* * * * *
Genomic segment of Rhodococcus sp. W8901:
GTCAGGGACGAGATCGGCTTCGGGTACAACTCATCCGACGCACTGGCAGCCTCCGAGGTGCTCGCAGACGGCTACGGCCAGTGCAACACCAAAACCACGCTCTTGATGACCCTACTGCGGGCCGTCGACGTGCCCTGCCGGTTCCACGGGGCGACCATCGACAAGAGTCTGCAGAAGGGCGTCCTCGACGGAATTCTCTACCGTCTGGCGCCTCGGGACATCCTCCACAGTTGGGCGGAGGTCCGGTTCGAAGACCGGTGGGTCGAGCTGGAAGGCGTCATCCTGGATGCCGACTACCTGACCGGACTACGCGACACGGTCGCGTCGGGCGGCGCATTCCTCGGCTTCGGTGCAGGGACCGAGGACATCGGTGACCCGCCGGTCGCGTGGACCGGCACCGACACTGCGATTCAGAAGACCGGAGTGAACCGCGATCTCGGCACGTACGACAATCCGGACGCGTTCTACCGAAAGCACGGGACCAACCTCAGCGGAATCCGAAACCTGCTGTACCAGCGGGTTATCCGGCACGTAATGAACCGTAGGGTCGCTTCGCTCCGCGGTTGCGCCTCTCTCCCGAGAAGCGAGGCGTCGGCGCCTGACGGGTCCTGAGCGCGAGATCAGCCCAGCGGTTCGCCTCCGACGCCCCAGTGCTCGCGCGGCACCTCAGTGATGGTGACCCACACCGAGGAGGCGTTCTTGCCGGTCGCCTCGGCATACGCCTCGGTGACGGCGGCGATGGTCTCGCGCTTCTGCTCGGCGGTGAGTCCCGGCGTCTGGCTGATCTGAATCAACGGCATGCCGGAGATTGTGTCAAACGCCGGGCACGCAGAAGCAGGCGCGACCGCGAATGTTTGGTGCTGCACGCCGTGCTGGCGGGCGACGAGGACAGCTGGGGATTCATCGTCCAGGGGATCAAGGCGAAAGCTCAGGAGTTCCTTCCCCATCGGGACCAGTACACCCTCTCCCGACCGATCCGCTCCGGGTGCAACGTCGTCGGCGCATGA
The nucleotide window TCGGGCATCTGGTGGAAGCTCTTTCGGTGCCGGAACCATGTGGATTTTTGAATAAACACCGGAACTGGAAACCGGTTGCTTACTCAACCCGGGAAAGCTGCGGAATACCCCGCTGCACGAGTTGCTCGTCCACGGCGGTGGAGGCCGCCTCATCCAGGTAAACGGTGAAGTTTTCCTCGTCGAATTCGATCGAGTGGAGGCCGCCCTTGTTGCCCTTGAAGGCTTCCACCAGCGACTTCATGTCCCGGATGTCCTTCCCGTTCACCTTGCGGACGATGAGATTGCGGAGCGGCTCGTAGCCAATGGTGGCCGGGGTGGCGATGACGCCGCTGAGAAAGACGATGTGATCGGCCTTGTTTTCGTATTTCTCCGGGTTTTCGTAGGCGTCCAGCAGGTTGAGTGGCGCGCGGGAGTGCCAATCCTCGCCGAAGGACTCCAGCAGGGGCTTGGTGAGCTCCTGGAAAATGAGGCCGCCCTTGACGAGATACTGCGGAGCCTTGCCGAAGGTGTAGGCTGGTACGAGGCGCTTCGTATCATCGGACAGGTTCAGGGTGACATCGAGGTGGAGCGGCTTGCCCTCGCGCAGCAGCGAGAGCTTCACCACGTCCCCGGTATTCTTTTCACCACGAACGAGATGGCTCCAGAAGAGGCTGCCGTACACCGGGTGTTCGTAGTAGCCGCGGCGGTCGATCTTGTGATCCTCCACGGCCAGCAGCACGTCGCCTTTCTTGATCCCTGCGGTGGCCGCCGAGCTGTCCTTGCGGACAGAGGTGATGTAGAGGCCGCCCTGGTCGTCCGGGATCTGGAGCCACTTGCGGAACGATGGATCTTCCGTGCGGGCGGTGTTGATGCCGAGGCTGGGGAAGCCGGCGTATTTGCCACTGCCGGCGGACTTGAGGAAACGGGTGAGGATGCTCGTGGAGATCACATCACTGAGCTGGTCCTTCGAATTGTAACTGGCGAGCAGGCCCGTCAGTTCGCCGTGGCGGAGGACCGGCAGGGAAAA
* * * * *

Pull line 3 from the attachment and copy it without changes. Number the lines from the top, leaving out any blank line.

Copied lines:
The nucleotide window TCGGGCATCTGGTGGAAGCTCTTTCGGTGCCGGAACCATGTGGATTTTTGAATAAACACCGGAACTGGAAACCGGTTGCTTACTCAACCCGGGAAAGCTGCGGAATACCCCGCTGCACGAGTTGCTCGTCCACGGCGGTGGAGGCCGCCTCATCCAGGTAAACGGTGAAGTTTTCCTCGTCGAATTCGATCGAGTGGAGGCCGCCCTTGTTGCCCTTGAAGGCTTCCACCAGCGACTTCATGTCCCGGATGTCCTTCCCGTTCACCTTGCGGACGATGAGATTGCGGAGCGGCTCGTAGCCAATGGTGGCCGGGGTGGCGATGACGCCGCTGAGAAAGACGATGTGATCGGCCTTGTTTTCGTATTTCTCCGGGTTTTCGTAGGCGTCCAGCAGGTTGAGTGGCGCGCGGGAGTGCCAATCCTCGCCGAAGGACTCCAGCAGGGGCTTGGTGAGCTCCTGGAAAATGAGGCCGCCCTTGACGAGATACTGCGGAGCCTTGCCGAAGGTGTAGGCTGGTACGAGGCGCTTCGTATCATCGGACAGGTTCAGGGTGACATCGAGGTGGAGCGGCTTGCCCTCGCGCAGCAGCGAGAGCTTCACCACGTCCCCGGTATTCTTTTCACCACGAACGAGATGGCTCCAGAAGAGGCTGCCGTACACCGGGTGTTCGTAGTAGCCGCGGCGGTCGATCTTGTGATCCTCCACGGCCAGCAGCACGTCGCCTTTCTTGATCCCTGCGGTGGCCGCCGAGCTGTCCTTGCGGACAGAGGTGATGTAGAGGCCGCCCTGGTCGTCCGGGATCTGGAGCCACTTGCGGAACGATGGATCTTCCGTGCGGGCGGTGTTGATGCCGAGGCTGGGGAAGCCGGCGTATTTGCCACTGCCGGCGGACTTGAGGAAACGGGTGAGGATGCTCGTGGAGATCACATCACTGAGCTGGTCCTTCGAATTGTAACTGGCGAGCAGGCCCGTCAGTTCGCCGTGGCGGAGGACCGGCAGGGAAAA